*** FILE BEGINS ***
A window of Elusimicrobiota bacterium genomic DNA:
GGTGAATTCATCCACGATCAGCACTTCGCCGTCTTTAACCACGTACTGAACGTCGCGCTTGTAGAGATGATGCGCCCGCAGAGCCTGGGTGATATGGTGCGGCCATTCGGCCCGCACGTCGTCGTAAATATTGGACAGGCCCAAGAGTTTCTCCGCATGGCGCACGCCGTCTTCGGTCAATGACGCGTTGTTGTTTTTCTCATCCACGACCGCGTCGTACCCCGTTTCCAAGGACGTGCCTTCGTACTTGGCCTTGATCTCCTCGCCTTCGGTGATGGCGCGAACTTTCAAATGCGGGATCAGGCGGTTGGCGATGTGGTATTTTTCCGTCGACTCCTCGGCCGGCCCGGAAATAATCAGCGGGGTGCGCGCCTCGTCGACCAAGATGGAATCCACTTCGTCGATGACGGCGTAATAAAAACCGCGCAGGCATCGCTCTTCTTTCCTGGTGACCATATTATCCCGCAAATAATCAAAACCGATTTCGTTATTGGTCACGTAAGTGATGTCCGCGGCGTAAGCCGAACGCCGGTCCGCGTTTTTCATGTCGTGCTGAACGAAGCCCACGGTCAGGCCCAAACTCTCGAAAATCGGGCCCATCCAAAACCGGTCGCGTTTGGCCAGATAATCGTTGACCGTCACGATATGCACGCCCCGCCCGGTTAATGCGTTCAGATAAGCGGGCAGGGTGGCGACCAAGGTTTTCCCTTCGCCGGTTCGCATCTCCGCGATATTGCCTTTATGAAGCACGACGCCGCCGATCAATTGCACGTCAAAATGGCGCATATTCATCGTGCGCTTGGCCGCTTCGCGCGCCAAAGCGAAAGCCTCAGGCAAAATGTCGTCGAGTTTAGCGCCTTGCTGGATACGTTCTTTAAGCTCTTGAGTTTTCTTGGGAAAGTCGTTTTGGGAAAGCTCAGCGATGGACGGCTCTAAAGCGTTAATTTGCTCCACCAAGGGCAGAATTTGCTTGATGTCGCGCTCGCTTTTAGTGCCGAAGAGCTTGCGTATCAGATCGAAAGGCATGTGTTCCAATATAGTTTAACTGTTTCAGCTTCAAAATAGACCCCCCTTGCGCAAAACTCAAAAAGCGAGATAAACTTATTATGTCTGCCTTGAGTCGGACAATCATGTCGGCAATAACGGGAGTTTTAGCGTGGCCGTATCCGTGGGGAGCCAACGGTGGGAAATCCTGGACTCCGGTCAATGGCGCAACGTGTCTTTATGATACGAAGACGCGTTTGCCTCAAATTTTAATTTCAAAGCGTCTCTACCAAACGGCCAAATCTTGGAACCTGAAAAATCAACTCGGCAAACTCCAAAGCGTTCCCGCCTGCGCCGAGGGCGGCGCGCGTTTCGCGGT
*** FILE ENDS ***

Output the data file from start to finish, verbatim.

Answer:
A window of Elusimicrobiota bacterium genomic DNA:
GGTGAATTCATCCACGATCAGCACTTCGCCGTCTTTAACCACGTACTGAACGTCGCGCTTGTAGAGATGATGCGCCCGCAGAGCCTGGGTGATATGGTGCGGCCATTCGGCCCGCACGTCGTCGTAAATATTGGACAGGCCCAAGAGTTTCTCCGCATGGCGCACGCCGTCTTCGGTCAATGACGCGTTGTTGTTTTTCTCATCCACGACCGCGTCGTACCCCGTTTCCAAGGACGTGCCTTCGTACTTGGCCTTGATCTCCTCGCCTTCGGTGATGGCGCGAACTTTCAAATGCGGGATCAGGCGGTTGGCGATGTGGTATTTTTCCGTCGACTCCTCGGCCGGCCCGGAAATAATCAGCGGGGTGCGCGCCTCGTCGACCAAGATGGAATCCACTTCGTCGATGACGGCGTAATAAAAACCGCGCAGGCATCGCTCTTCTTTCCTGGTGACCATATTATCCCGCAAATAATCAAAACCGATTTCGTTATTGGTCACGTAAGTGATGTCCGCGGCGTAAGCCGAACGCCGGTCCGCGTTTTTCATGTCGTGCTGAACGAAGCCCACGGTCAGGCCCAAACTCTCGAAAATCGGGCCCATCCAAAACCGGTCGCGTTTGGCCAGATAATCGTTGACCGTCACGATATGCACGCCCCGCCCGGTTAATGCGTTCAGATAAGCGGGCAGGGTGGCGACCAAGGTTTTCCCTTCGCCGGTTCGCATCTCCGCGATATTGCCTTTATGAAGCACGACGCCGCCGATCAATTGCACGTCAAAATGGCGCATATTCATCGTGCGCTTGGCCGCTTCGCGCGCCAAAGCGAAAGCCTCAGGCAAAATGTCGTCGAGTTTAGCGCCTTGCTGGATACGTTCTTTAAGCTCTTGAGTTTTCTTGGGAAAGTCGTTTTGGGAAAGCTCAGCGATGGACGGCTCTAAAGCGTTAATTTGCTCCACCAAGGGCAGAATTTGCTTGATGTCGCGCTCGCTTTTAGTGCCGAAGAGCTTGCGTATCAGATCGAAAGGCATGTGTTCCAATATAGTTTAACTGTTTCAGCTTCAAAATAGACCCCCCTTGCGCAAAACTCAAAAAGCGAGATAAACTTATTATGTCTGCCTTGAGTCGGACAATCATGTCGGCAATAACGGGAGTTTTAGCGTGGCCGTATCCGTGGGGAGCCAACGGTGGGAAATCCTGGACTCCGGTCAATGGCGCAACGTGTCTTTATGATACGAAGACGCGTTTGCCTCAAATTTTAATTTCAAAGCGTCTCTACCAAACGGCCAAATCTTGGAACCTGAAAAATCAACTCGGCAAACTCCAAAGCGTTCCCGCCTGCGCCGAGGGCGGCGCGCGTTTCGCGGT